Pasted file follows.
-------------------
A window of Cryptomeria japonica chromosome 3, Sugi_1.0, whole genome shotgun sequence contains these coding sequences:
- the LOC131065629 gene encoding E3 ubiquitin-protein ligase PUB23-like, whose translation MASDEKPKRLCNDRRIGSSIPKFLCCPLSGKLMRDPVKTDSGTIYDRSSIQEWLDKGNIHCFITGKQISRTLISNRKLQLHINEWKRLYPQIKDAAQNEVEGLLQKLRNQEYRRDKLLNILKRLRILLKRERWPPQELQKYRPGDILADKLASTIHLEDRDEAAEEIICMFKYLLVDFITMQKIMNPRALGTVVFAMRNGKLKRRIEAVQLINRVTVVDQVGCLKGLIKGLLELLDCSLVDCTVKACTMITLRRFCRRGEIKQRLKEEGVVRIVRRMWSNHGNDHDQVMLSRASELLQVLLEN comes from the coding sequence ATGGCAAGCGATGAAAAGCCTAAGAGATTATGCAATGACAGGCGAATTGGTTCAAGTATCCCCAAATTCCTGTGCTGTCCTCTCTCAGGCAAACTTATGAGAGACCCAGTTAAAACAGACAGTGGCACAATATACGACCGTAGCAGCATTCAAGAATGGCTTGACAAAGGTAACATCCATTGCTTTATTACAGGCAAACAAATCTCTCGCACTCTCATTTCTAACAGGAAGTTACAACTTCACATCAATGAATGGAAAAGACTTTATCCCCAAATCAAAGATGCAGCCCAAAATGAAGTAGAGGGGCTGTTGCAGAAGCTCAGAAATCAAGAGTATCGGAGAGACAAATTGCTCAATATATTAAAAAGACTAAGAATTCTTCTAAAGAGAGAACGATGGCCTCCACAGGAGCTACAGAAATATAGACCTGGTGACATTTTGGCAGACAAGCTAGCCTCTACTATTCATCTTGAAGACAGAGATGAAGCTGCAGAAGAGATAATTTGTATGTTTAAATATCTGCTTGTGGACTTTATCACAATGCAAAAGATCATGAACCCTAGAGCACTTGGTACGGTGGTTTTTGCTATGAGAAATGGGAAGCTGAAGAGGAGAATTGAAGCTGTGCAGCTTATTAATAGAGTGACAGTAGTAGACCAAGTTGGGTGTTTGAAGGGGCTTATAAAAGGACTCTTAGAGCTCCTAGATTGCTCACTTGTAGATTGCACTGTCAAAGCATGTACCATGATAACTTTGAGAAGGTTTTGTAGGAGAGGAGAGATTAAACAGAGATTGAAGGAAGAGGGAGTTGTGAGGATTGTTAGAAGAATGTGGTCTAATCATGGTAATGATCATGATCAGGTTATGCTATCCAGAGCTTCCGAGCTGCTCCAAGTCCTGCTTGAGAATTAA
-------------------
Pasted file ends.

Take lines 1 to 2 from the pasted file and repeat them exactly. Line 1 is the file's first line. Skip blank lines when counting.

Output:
A window of Cryptomeria japonica chromosome 3, Sugi_1.0, whole genome shotgun sequence contains these coding sequences:
- the LOC131065629 gene encoding E3 ubiquitin-protein ligase PUB23-like, whose translation MASDEKPKRLCNDRRIGSSIPKFLCCPLSGKLMRDPVKTDSGTIYDRSSIQEWLDKGNIHCFITGKQISRTLISNRKLQLHINEWKRLYPQIKDAAQNEVEGLLQKLRNQEYRRDKLLNILKRLRILLKRERWPPQELQKYRPGDILADKLASTIHLEDRDEAAEEIICMFKYLLVDFITMQKIMNPRALGTVVFAMRNGKLKRRIEAVQLINRVTVVDQVGCLKGLIKGLLELLDCSLVDCTVKACTMITLRRFCRRGEIKQRLKEEGVVRIVRRMWSNHGNDHDQVMLSRASELLQVLLEN comes from the coding sequence ATGGCAAGCGATGAAAAGCCTAAGAGATTATGCAATGACAGGCGAATTGGTTCAAGTATCCCCAAATTCCTGTGCTGTCCTCTCTCAGGCAAACTTATGAGAGACCCAGTTAAAACAGACAGTGGCACAATATACGACCGTAGCAGCATTCAAGAATGGCTTGACAAAGGTAACATCCATTGCTTTATTACAGGCAAACAAATCTCTCGCACTCTCATTTCTAACAGGAAGTTACAACTTCACATCAATGAATGGAAAAGACTTTATCCCCAAATCAAAGATGCAGCCCAAAATGAAGTAGAGGGGCTGTTGCAGAAGCTCAGAAATCAAGAGTATCGGAGAGACAAATTGCTCAATATATTAAAAAGACTAAGAATTCTTCTAAAGAGAGAACGATGGCCTCCACAGGAGCTACAGAAATATAGACCTGGTGACATTTTGGCAGACAAGCTAGCCTCTACTATTCATCTTGAAGACAGAGATGAAGCTGCAGAAGAGATAATTTGTATGTTTAAATATCTGCTTGTGGACTTTATCACAATGCAAAAGATCATGAACCCTAGAGCACTTGGTACGGTGGTTTTTGCTATGAGAAATGGGAAGCTGAAGAGGAGAATTGAAGCTGTGCAGCTTATTAATAGAGTGACAGTAGTAGACCAAGTTGGGTGTTTGAAGGGGCTTATAAAAGGACTCTTAGAGCTCCTAGATTGCTCACTTGTAGATTGCACTGTCAAAGCATGTACCATGATAACTTTGAGAAGGTTTTGTAGGAGAGGAGAGATTAAACAGAGATTGAAGGAAGAGGGAGTTGTGAGGATTGTTAGAAGAATGTGGTCTAATCATGGTAATGATCATGATCAGGTTATGCTATCCAGAGCTTCCGAGCTGCTCCAAGTCCTGCTTGAGAATTAA